Will Mandelson swap politics for business?

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Indy Politics

Instead of seeking "dignity in retirement" as Ed Miliband advised, the irrepressible Peter Mandelson is setting up in business as head of an international consultancy.

But the man famous for being the most experienced spin doctor in British politics did not quite manage to keep control over the publicity around his new venture. The announcement was planned for next week, but the news seeped out early after a journalist at Sky News spotted documents deposited at Companies House.

They showed that a new firm called Global Counsel LLP was incorporated on Wednesday of last week. Its financial year starts from today. The only director named is Lord Mandelson's former special adviser, Benjamin Wegg-Prosser, but there will also be a corporate director nominated by WPP, the world's largest media group, which is backing the venture.

The address given for Global Counsel is that of WPP's head office in the City of London. WPP also owns the City firm, Finsbury, run by Roland Rudd, a former Financial Times journalist who is close to Lord Mandelson.

David Muir, Gordon Brown's former director of political strategy, is also expected to play a role in the new company. Before taking up his post in Downing Street in March 2008, he was a right-hand man of WPP's chief executive Martin Sorrell.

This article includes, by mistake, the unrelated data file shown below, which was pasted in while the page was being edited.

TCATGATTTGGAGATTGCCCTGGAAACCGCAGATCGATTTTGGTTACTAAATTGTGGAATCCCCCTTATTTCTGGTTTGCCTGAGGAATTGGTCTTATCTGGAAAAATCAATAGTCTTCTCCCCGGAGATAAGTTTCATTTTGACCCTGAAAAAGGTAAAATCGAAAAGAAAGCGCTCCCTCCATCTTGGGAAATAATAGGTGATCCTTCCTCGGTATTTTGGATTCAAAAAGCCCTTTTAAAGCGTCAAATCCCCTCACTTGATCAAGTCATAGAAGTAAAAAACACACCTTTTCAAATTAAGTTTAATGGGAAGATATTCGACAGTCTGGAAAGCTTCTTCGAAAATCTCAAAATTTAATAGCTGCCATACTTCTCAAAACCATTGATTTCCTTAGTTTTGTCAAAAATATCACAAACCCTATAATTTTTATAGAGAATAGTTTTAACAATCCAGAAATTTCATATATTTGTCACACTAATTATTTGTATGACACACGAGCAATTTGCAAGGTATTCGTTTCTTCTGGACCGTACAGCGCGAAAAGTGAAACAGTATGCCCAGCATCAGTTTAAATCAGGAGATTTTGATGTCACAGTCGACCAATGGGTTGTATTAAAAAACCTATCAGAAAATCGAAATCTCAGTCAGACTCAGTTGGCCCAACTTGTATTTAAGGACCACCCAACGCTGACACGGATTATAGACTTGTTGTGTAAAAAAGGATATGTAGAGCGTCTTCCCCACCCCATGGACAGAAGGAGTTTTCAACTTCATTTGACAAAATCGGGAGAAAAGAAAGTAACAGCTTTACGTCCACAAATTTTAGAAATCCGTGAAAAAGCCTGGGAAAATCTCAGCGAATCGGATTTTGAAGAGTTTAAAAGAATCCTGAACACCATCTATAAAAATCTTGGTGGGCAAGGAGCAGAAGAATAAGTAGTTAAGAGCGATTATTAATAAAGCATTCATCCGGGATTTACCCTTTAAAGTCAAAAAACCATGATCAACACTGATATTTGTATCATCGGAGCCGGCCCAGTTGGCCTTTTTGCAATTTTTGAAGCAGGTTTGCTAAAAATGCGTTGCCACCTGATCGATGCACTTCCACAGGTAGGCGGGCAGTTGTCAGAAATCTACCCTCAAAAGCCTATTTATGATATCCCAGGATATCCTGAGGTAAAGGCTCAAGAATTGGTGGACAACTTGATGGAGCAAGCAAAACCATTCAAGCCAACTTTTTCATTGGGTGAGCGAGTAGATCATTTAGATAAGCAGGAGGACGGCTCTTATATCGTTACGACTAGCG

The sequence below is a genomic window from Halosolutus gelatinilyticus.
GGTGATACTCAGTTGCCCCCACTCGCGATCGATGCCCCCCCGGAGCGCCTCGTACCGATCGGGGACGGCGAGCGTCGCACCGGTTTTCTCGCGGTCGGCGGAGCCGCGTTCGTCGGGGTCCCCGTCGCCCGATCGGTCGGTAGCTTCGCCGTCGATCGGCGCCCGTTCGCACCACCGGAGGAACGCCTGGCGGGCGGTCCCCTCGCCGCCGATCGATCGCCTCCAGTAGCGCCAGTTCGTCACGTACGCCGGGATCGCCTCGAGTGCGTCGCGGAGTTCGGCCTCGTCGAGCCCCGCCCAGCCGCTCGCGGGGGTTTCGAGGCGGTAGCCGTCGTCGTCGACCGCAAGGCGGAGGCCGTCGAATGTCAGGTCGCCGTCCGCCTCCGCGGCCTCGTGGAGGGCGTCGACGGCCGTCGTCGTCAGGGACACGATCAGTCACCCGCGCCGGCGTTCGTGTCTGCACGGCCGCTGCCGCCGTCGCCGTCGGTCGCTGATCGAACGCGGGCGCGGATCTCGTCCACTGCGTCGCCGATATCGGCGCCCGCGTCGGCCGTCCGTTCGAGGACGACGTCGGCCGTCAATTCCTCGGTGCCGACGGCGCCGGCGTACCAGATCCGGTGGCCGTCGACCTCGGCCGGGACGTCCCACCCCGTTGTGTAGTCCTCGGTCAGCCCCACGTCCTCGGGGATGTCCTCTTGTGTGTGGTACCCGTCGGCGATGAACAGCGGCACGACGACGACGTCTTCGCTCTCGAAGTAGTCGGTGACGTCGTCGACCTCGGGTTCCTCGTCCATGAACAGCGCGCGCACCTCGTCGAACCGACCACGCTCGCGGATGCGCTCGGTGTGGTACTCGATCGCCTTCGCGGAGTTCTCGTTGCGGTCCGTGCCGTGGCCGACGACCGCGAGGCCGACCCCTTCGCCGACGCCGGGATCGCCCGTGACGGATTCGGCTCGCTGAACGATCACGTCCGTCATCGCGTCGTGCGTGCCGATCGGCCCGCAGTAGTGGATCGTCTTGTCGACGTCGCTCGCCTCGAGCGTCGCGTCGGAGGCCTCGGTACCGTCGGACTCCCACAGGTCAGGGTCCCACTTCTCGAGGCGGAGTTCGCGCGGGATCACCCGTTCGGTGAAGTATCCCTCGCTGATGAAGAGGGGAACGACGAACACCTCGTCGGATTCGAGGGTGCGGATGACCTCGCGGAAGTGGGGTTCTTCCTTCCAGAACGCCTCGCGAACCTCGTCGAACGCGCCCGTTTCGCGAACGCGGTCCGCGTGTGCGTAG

The company will be able to offer expertise based on Lord Mandelson's years as a Cabinet minister and EU Commissioner and on his associates' understanding of the inner workings of Downing Street.

Mr Wegg Prosser, 36, went to work for Mr Mandelson in 1996, directly from university. He later worked in the media, but remained close to his former employer. In 2005, he went back into politics to head up Downing Street's communications unit.

Although Lord Mandelson left office in May, after his efforts to form a Coalition Government with the Liberal Democrats fell through, he has resolutely refused to fade away.

Within weeks of leaving office, he published his revelatory memoirs, entitled The Third Man, which was ranked 417th in the Amazon bestseller list yesterday. Last week he was the subject of a fly-on-the-wall documentary by Hannah Rothschild, who spent eight months trailing the then Business secretary.

But it was made clear to him that there would be no place on Ed Miliband's shadow cabinet, even if he had wanted one, after more than 24 years as a major player in Labour Party politics. During the leadership election campaign, Ed Miliband was asked about the old spin doctor's political future and replied: "I think all of us believe in dignity in retirement."

Lord Mandelson took offence at this remark and apparently does not accept that his days as a political mover and shaker might be over.

Interviewed this month by Total Politics magazine, he said: "I want to continue as a trusted and respected grandee or great uncle...I felt hurt, I felt denigrated by some of Ed Miliband's remarks. Talking about me in terms of 'dignity in retirement', I felt as if I was being unfairly treated and packed off rather prematurely to an old-folks' home."